Know all of this already? Great! Please spread the word or spread this intro to plant biology. Click on the links on the left to move through the explanations. (Remember, I didn't make it; I'm just linking to it.)

Thanks to the photographers for this plant rant!

Thursday, October 17, 2013

Bloom on!

Photo by Marty Horowitz 10/7/2013

This Scarlet Creeper (Ipomoea cristulata) is winding its way up a Button Bush (Cephalanthus occidentalis).

Photo by Matt Ball 10/7/2013

Wild Cotton (Gossypium thurberi) is blooming, too. Look inside!

Photo by Marty Horowitz 10/7/2013

Wednesday, October 16, 2013

Big Bird

Photo by Mark Hengesbaugh 10/11/2013

Mark writes:

When birders come to the southern Arizona borderlands, the Rufous-winged Sparrow is one species they want to see. Most of this sparrow's range is in western Sonora, Mexico and it only extends a bit into the U.S. Jan Labiner, Jean and I saw this one by the Bear Bridge today (10-11-13) We had identified a total of 32 bird species for the morning.

Tuesday, October 15, 2013

Eastern Collared Lizards

Photos by Matt Ball 10/7/2013

My Honey-Matt and I (can walk to Sabino Canyon, and we) hiked Blackett's Ridge on 10/7. No humans on the trail, but we saw two Eastern Collared Lizards. Top one looked like a female, lower one could be a young male.
And a bonus from the internet.

Monday, October 14, 2013

Dog and Cat

Photo by Ned Harris 10/4/2013

Wile E. Coyote? 

Photo by Bill Kaufman's camera

(Bob)Cat without hat? 

Sunday, October 13, 2013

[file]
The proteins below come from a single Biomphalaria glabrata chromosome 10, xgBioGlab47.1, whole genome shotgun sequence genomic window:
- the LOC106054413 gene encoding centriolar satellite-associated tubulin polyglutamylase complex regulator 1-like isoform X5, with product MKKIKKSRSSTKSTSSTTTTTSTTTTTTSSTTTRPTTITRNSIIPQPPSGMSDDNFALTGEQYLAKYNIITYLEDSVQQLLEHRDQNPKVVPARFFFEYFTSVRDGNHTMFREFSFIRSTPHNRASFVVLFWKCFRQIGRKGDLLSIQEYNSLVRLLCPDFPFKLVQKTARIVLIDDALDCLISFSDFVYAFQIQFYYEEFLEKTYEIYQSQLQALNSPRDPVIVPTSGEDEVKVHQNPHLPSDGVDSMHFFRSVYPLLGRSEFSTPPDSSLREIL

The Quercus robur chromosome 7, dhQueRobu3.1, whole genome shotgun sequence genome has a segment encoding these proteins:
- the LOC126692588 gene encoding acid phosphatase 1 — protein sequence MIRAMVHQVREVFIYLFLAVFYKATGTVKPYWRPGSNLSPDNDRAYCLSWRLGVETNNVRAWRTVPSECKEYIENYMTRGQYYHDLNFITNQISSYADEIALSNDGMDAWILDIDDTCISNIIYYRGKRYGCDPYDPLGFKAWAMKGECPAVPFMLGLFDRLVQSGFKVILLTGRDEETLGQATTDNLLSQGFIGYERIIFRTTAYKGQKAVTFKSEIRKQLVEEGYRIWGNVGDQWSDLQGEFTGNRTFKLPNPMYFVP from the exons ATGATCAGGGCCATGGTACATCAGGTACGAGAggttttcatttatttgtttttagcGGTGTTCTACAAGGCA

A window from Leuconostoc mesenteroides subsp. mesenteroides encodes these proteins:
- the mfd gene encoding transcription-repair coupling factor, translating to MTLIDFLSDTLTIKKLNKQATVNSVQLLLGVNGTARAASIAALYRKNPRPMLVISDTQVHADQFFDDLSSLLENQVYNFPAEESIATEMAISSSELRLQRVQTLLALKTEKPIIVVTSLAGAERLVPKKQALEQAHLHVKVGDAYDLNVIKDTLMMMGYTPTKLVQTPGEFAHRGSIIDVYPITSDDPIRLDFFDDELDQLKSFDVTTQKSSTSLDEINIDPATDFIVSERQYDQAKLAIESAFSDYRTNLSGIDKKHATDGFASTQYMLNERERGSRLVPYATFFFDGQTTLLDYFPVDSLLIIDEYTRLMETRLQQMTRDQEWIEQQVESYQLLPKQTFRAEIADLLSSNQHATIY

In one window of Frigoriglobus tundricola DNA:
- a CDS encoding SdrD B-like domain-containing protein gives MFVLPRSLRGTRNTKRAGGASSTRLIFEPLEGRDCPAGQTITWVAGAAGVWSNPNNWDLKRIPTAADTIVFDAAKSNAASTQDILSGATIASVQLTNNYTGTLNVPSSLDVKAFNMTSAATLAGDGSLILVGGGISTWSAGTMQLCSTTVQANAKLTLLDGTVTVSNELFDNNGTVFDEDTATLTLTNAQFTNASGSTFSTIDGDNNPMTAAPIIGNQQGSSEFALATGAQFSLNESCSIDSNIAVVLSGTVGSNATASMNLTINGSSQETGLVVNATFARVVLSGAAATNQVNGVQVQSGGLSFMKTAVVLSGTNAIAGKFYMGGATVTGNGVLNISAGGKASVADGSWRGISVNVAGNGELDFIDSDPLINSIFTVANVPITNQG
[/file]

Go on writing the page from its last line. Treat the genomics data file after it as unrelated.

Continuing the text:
Slug bug

My Honey-Matt has two (very) small lime trees in pots. One fine day I noticed what appeared to be bird poop on one of the leaves. When I tried to flick it off, the poop turned out to be alive. Yes, this is the caterpillar of the Giant Swallowtail butterfly.

Photos by Matt Ball 9/22/2013

More info on these critters here. Even though you won't find them in Sabino Canyon (no citrus trees there), they are simply too bizarre to pass up. And it's my blog, after all : -)

Saturday, October 12, 2013

Shine on!

All photos by Marty Horowitz

All photos above are of a Costa's Hummingbird (male, born this year. A female of any age would have a white throat - thanks to Fred Heath for the correction.)

Marty send this info from David Sibley on iridescence in hummingbirds:

…iridescence in hummingbirds: These are structural colors, not pigment, which means they are reflected by microscopic structural features of the feather surface. The surface of the feather is composed of layers of tiny air bubbles. When light strikes the surface of the feather, some light is reflected from the outer surface, and some light travels through the air bubble and reflects off the inner surface. Light with wavelengths that match the thickness of the air bubble are “amplified” [constructive interference, coherent light] as the reflected waves from the inner surface match up and combine with the reflected waves from the outer surface. Other wavelengths are “out of sync” when they combine after reflecting off both surfaces, and they cancel out.

And a bonus photo from Marty of a Broad-billed female.

A big thanks to Marty for this post!

Friday, October 11, 2013

Name that Fruit!

A fruit is the part of the plant that holds/contains/has the seed(s). Doesn't have to be an apple to be a fruit.